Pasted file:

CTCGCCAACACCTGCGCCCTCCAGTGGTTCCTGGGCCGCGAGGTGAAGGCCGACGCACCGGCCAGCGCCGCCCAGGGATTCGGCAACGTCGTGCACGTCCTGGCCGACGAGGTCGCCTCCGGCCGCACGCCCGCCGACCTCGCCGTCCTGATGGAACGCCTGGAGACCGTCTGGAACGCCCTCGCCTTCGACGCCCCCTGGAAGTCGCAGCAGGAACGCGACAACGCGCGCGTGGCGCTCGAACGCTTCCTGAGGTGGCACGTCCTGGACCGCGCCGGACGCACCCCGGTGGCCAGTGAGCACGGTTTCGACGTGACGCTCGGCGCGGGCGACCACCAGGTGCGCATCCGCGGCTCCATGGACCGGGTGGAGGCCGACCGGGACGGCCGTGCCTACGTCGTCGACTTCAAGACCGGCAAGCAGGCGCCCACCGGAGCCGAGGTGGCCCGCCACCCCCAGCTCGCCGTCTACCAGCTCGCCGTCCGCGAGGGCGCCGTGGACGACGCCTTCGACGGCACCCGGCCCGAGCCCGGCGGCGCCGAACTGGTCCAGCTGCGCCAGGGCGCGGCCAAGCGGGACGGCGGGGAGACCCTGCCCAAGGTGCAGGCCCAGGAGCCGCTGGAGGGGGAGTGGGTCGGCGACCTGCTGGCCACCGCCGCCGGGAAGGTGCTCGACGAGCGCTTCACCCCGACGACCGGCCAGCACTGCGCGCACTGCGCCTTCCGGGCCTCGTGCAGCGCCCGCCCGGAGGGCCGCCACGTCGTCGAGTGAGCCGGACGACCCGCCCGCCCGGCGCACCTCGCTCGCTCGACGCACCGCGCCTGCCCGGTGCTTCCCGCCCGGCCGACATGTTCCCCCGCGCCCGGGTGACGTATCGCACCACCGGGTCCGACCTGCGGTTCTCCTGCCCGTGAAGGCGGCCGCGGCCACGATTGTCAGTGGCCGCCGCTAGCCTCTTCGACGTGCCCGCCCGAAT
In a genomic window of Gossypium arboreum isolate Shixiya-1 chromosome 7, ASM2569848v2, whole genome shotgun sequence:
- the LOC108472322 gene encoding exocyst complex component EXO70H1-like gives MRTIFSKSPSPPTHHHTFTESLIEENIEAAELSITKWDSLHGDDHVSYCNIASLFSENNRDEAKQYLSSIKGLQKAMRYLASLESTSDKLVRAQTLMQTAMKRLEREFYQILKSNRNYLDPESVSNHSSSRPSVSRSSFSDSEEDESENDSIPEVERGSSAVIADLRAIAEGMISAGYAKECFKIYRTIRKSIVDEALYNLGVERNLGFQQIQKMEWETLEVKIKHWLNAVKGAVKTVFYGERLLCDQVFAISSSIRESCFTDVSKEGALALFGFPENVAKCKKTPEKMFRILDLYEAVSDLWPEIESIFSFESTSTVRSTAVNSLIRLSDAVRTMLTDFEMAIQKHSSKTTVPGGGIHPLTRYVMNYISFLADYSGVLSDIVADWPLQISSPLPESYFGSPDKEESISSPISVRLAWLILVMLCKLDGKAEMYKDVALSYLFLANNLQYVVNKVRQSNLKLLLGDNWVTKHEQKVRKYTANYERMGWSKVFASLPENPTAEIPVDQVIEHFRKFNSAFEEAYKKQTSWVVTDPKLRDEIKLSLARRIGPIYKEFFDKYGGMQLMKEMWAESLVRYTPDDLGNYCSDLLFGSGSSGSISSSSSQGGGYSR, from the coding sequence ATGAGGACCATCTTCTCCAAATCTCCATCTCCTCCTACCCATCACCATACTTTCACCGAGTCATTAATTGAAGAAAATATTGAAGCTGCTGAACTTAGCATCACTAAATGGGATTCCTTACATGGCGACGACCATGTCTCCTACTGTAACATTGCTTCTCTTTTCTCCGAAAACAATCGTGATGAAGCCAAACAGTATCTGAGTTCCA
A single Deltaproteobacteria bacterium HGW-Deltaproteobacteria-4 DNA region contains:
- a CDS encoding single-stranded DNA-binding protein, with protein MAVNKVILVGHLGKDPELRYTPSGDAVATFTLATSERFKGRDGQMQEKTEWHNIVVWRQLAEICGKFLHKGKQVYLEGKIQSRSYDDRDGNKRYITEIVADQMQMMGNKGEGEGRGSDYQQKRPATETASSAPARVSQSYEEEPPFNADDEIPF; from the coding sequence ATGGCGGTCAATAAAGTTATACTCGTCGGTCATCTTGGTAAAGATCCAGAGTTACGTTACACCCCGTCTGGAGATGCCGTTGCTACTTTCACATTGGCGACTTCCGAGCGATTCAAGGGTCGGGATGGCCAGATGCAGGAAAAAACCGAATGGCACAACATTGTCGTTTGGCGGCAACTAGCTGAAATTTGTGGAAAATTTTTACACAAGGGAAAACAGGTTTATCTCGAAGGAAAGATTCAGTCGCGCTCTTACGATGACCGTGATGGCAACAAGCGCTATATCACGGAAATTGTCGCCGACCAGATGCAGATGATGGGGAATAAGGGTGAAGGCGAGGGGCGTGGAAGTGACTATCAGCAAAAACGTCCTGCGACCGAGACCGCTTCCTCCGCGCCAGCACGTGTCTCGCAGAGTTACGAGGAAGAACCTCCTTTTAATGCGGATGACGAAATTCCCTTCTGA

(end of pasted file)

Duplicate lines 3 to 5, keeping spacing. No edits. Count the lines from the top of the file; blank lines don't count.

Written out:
- the LOC108472322 gene encoding exocyst complex component EXO70H1-like gives MRTIFSKSPSPPTHHHTFTESLIEENIEAAELSITKWDSLHGDDHVSYCNIASLFSENNRDEAKQYLSSIKGLQKAMRYLASLESTSDKLVRAQTLMQTAMKRLEREFYQILKSNRNYLDPESVSNHSSSRPSVSRSSFSDSEEDESENDSIPEVERGSSAVIADLRAIAEGMISAGYAKECFKIYRTIRKSIVDEALYNLGVERNLGFQQIQKMEWETLEVKIKHWLNAVKGAVKTVFYGERLLCDQVFAISSSIRESCFTDVSKEGALALFGFPENVAKCKKTPEKMFRILDLYEAVSDLWPEIESIFSFESTSTVRSTAVNSLIRLSDAVRTMLTDFEMAIQKHSSKTTVPGGGIHPLTRYVMNYISFLADYSGVLSDIVADWPLQISSPLPESYFGSPDKEESISSPISVRLAWLILVMLCKLDGKAEMYKDVALSYLFLANNLQYVVNKVRQSNLKLLLGDNWVTKHEQKVRKYTANYERMGWSKVFASLPENPTAEIPVDQVIEHFRKFNSAFEEAYKKQTSWVVTDPKLRDEIKLSLARRIGPIYKEFFDKYGGMQLMKEMWAESLVRYTPDDLGNYCSDLLFGSGSSGSISSSSSQGGGYSR, from the coding sequence ATGAGGACCATCTTCTCCAAATCTCCATCTCCTCCTACCCATCACCATACTTTCACCGAGTCATTAATTGAAGAAAATATTGAAGCTGCTGAACTTAGCATCACTAAATGGGATTCCTTACATGGCGACGACCATGTCTCCTACTGTAACATTGCTTCTCTTTTCTCCGAAAACAATCGTGATGAAGCCAAACAGTATCTGAGTTCCA
A single Deltaproteobacteria bacterium HGW-Deltaproteobacteria-4 DNA region contains:
- a CDS encoding single-stranded DNA-binding protein, with protein MAVNKVILVGHLGKDPELRYTPSGDAVATFTLATSERFKGRDGQMQEKTEWHNIVVWRQLAEICGKFLHKGKQVYLEGKIQSRSYDDRDGNKRYITEIVADQMQMMGNKGEGEGRGSDYQQKRPATETASSAPARVSQSYEEEPPFNADDEIPF; from the coding sequence ATGGCGGTCAATAAAGTTATACTCGTCGGTCATCTTGGTAAAGATCCAGAGTTACGTTACACCCCGTCTGGAGATGCCGTTGCTACTTTCACATTGGCGACTTCCGAGCGATTCAAGGGTCGGGATGGCCAGATGCAGGAAAAAACCGAATGGCACAACATTGTCGTTTGGCGGCAACTAGCTGAAATTTGTGGAAAATTTTTACACAAGGGAAAACAGGTTTATCTCGAAGGAAAGATTCAGTCGCGCTCTTACGATGACCGTGATGGCAACAAGCGCTATATCACGGAAATTGTCGCCGACCAGATGCAGATGATGGGGAATAAGGGTGAAGGCGAGGGGCGTGGAAGTGACTATCAGCAAAAACGTCCTGCGACCGAGACCGCTTCCTCCGCGCCAGCACGTGTCTCGCAGAGTTACGAGGAAGAACCTCCTTTTAATGCGGATGACGAAATTCCCTTCTGA